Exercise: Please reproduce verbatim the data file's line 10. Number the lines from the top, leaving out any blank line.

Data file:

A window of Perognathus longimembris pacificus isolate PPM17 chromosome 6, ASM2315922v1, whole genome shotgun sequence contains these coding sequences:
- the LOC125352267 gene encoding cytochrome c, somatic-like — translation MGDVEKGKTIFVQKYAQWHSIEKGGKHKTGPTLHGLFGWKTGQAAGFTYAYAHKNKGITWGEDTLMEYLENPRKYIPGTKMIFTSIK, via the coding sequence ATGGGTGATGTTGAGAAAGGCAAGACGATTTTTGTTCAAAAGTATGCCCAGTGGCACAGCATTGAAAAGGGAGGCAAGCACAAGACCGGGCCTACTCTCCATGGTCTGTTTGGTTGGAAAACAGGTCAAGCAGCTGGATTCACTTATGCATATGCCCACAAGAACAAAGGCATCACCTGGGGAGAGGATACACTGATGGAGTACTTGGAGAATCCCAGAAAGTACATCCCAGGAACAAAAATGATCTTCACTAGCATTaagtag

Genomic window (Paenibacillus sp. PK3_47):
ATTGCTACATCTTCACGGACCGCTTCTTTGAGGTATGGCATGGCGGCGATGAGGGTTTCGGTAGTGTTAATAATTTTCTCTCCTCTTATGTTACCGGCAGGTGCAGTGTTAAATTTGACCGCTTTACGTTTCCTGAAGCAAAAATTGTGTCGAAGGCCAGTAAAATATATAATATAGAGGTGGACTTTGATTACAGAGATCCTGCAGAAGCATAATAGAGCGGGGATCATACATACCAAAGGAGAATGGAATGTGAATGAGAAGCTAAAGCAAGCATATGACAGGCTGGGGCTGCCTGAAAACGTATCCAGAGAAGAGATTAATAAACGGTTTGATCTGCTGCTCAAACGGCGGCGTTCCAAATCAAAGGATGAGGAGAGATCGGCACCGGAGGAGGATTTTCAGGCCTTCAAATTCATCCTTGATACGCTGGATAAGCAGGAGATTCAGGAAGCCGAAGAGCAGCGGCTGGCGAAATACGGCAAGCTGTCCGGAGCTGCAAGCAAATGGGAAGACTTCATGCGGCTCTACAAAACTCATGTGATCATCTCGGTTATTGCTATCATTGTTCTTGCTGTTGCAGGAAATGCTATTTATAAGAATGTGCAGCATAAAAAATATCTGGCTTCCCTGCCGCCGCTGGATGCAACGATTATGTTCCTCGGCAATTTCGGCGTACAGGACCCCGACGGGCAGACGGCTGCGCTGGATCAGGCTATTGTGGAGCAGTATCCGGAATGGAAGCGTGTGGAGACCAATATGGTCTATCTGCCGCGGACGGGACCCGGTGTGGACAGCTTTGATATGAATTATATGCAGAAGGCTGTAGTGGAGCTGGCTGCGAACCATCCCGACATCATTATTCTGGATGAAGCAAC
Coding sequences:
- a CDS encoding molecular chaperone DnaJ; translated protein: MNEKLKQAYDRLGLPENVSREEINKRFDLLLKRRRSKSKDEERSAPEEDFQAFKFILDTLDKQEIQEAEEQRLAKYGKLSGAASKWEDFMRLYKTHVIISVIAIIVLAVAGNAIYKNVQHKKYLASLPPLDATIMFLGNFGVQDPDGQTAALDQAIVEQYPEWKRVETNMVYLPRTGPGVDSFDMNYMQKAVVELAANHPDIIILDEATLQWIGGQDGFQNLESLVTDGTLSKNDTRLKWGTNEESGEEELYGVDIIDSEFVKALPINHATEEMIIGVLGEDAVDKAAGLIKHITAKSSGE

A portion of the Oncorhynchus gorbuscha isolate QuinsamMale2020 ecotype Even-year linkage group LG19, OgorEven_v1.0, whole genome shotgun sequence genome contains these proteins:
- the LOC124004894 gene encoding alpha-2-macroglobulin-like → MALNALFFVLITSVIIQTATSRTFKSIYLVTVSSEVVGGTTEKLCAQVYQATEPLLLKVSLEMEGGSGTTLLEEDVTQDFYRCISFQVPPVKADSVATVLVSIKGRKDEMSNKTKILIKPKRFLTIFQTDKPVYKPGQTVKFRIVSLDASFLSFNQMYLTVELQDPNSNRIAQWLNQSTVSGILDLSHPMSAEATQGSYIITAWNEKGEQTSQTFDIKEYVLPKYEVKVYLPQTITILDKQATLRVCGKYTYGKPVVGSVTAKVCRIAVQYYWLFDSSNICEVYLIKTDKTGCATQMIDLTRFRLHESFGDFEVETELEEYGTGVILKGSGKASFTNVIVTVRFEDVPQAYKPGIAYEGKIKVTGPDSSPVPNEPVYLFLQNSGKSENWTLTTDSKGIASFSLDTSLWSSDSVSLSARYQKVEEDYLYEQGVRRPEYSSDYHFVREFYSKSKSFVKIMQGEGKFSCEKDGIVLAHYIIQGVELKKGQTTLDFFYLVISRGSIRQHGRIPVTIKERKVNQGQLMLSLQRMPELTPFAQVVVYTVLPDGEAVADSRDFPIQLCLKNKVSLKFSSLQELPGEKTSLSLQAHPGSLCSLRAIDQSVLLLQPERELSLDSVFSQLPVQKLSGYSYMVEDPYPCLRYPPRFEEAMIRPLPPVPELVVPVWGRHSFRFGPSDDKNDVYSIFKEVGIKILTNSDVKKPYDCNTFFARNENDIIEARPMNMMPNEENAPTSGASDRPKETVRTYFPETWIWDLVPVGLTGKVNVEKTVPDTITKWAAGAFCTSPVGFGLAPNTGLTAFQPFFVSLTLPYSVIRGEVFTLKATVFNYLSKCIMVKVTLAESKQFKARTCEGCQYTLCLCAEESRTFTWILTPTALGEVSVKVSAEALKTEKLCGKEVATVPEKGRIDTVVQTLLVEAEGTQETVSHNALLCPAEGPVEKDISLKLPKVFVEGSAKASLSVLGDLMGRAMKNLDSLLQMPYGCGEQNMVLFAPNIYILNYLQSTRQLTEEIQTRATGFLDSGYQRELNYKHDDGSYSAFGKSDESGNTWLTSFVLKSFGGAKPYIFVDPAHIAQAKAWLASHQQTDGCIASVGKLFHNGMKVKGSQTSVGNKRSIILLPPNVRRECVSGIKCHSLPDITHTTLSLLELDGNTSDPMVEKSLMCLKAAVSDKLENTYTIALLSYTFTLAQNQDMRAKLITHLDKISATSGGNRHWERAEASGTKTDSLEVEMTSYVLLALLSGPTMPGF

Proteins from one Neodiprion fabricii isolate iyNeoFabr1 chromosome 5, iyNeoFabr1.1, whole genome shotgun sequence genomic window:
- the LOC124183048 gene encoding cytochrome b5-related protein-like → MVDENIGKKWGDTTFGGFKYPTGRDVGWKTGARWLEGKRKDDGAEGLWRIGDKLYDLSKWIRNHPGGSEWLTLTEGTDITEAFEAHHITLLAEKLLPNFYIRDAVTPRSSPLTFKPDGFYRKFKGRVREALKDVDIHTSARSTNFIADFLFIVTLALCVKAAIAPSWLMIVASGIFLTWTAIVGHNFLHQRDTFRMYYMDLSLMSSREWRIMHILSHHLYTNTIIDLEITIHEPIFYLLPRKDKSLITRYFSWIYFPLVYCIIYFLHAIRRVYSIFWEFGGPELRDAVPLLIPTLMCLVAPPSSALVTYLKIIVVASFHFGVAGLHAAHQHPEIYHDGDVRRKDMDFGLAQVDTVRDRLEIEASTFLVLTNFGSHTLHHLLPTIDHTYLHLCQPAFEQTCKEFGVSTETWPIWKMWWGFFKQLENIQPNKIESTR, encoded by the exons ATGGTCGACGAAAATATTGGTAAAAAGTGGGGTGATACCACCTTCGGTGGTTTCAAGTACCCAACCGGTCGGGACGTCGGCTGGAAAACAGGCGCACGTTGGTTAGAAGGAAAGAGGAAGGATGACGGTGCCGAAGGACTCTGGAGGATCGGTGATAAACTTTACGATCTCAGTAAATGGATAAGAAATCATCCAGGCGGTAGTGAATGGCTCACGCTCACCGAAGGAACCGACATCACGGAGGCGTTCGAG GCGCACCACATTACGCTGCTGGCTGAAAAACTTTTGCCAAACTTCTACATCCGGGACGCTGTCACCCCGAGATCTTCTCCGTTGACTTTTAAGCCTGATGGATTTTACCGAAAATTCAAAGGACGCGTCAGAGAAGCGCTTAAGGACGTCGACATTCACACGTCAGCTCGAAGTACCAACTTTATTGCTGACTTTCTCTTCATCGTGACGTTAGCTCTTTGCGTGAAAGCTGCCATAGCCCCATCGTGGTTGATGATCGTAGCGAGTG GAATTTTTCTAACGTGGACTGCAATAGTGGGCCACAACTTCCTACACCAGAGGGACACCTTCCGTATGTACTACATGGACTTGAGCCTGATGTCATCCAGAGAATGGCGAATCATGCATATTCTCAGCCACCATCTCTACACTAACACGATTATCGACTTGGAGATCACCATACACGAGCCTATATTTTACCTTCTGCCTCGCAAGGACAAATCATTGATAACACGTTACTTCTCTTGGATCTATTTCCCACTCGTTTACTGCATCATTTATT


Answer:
- the LOC124183048 gene encoding cytochrome b5-related protein-like → MVDENIGKKWGDTTFGGFKYPTGRDVGWKTGARWLEGKRKDDGAEGLWRIGDKLYDLSKWIRNHPGGSEWLTLTEGTDITEAFEAHHITLLAEKLLPNFYIRDAVTPRSSPLTFKPDGFYRKFKGRVREALKDVDIHTSARSTNFIADFLFIVTLALCVKAAIAPSWLMIVASGIFLTWTAIVGHNFLHQRDTFRMYYMDLSLMSSREWRIMHILSHHLYTNTIIDLEITIHEPIFYLLPRKDKSLITRYFSWIYFPLVYCIIYFLHAIRRVYSIFWEFGGPELRDAVPLLIPTLMCLVAPPSSALVTYLKIIVVASFHFGVAGLHAAHQHPEIYHDGDVRRKDMDFGLAQVDTVRDRLEIEASTFLVLTNFGSHTLHHLLPTIDHTYLHLCQPAFEQTCKEFGVSTETWPIWKMWWGFFKQLENIQPNKIESTR, encoded by the exons ATGGTCGACGAAAATATTGGTAAAAAGTGGGGTGATACCACCTTCGGTGGTTTCAAGTACCCAACCGGTCGGGACGTCGGCTGGAAAACAGGCGCACGTTGGTTAGAAGGAAAGAGGAAGGATGACGGTGCCGAAGGACTCTGGAGGATCGGTGATAAACTTTACGATCTCAGTAAATGGATAAGAAATCATCCAGGCGGTAGTGAATGGCTCACGCTCACCGAAGGAACCGACATCACGGAGGCGTTCGAG GCGCACCACATTACGCTGCTGGCTGAAAAACTTTTGCCAAACTTCTACATCCGGGACGCTGTCACCCCGAGATCTTCTCCGTTGACTTTTAAGCCTGATGGATTTTACCGAAAATTCAAAGGACGCGTCAGAGAAGCGCTTAAGGACGTCGACATTCACACGTCAGCTCGAAGTACCAACTTTATTGCTGACTTTCTCTTCATCGTGACGTTAGCTCTTTGCGTGAAAGCTGCCATAGCCCCATCGTGGTTGATGATCGTAGCGAGTG GAATTTTTCTAACGTGGACTGCAATAGTGGGCCACAACTTCCTACACCAGAGGGACACCTTCCGTATGTACTACATGGACTTGAGCCTGATGTCATCCAGAGAATGGCGAATCATGCATATTCTCAGCCACCATCTCTACACTAACACGATTATCGACTTGGAGATCACCATACACGAGCCTATATTTTACCTTCTGCCTCGCAAGGACAAATCATTGATAACACGTTACTTCTCTTGGATCTATTTCCCACTCGTTTACTGCATCATTTATT